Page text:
The Information Commissionaire's Office’s (ICO) apparent inability to impose a monetary fine on Lush- the cosmetic firm which failed to provide full-proof security to the records of thousands of its customers against hackers, has sent out a wrong message, one of the leading authentication firm in the country SecurEnvoy claims.
The ICO earlier stated that the security breach in Lush’s network resulted in exposure of details of 5000 of the firm’s customers’ payment details. However, the security watchdog did not penalise Lush saying that it had made efforts to secure its network.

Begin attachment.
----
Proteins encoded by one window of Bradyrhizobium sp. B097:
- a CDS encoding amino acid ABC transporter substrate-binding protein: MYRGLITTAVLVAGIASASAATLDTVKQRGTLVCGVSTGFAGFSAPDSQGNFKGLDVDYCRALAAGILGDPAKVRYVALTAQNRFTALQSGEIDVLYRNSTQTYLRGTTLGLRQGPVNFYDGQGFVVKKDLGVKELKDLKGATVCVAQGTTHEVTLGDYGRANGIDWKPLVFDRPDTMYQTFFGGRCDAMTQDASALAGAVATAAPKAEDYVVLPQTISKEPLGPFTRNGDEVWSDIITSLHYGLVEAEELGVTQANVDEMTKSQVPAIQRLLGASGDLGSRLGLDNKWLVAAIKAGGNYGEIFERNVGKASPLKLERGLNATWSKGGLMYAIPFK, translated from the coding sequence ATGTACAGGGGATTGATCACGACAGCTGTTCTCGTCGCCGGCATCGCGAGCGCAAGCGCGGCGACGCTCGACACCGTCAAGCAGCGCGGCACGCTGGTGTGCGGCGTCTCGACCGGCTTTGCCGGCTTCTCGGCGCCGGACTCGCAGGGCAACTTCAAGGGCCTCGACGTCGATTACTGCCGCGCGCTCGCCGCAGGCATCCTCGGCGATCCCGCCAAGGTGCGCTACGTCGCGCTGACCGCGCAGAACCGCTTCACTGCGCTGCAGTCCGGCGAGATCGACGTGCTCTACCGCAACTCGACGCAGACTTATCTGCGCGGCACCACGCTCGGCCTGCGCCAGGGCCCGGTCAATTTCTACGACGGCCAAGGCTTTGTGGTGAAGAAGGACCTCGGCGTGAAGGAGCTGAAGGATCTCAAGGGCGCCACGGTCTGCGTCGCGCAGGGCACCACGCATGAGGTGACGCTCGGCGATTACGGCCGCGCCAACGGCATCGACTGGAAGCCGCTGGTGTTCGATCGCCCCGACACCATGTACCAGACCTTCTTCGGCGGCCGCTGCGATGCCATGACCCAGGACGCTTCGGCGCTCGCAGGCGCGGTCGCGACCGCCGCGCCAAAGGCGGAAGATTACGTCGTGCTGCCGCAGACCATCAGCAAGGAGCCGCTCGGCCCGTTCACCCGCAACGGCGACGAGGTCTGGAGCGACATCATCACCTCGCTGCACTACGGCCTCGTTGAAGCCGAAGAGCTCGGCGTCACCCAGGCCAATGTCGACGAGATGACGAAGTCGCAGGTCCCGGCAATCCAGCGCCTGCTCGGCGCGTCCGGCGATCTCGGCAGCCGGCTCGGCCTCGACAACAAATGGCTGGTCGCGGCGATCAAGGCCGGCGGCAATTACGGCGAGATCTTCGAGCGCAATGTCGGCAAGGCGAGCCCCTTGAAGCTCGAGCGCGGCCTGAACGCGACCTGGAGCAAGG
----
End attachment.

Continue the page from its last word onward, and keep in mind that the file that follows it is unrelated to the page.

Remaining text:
The UK data-protection act allows the ICO to impose a monetary penalty of up to £500,000 on organisations, found guilty of protection breaches.
A spokesperson for the ICO told ZDNet UK, "Hackers attacked and put a bit of code on the Lush website to siphon off customer details."
"The code allowed the hackers to get information as people were putting [payment details] into the website." The spokesperson added.
Steve Watts, co-founder of SecurEnvoy told Computer Weekly, "This is the data protection equivalent of the hoodlum that robs a store of its cash and then gets off with community service and warned not to do it again,” he added.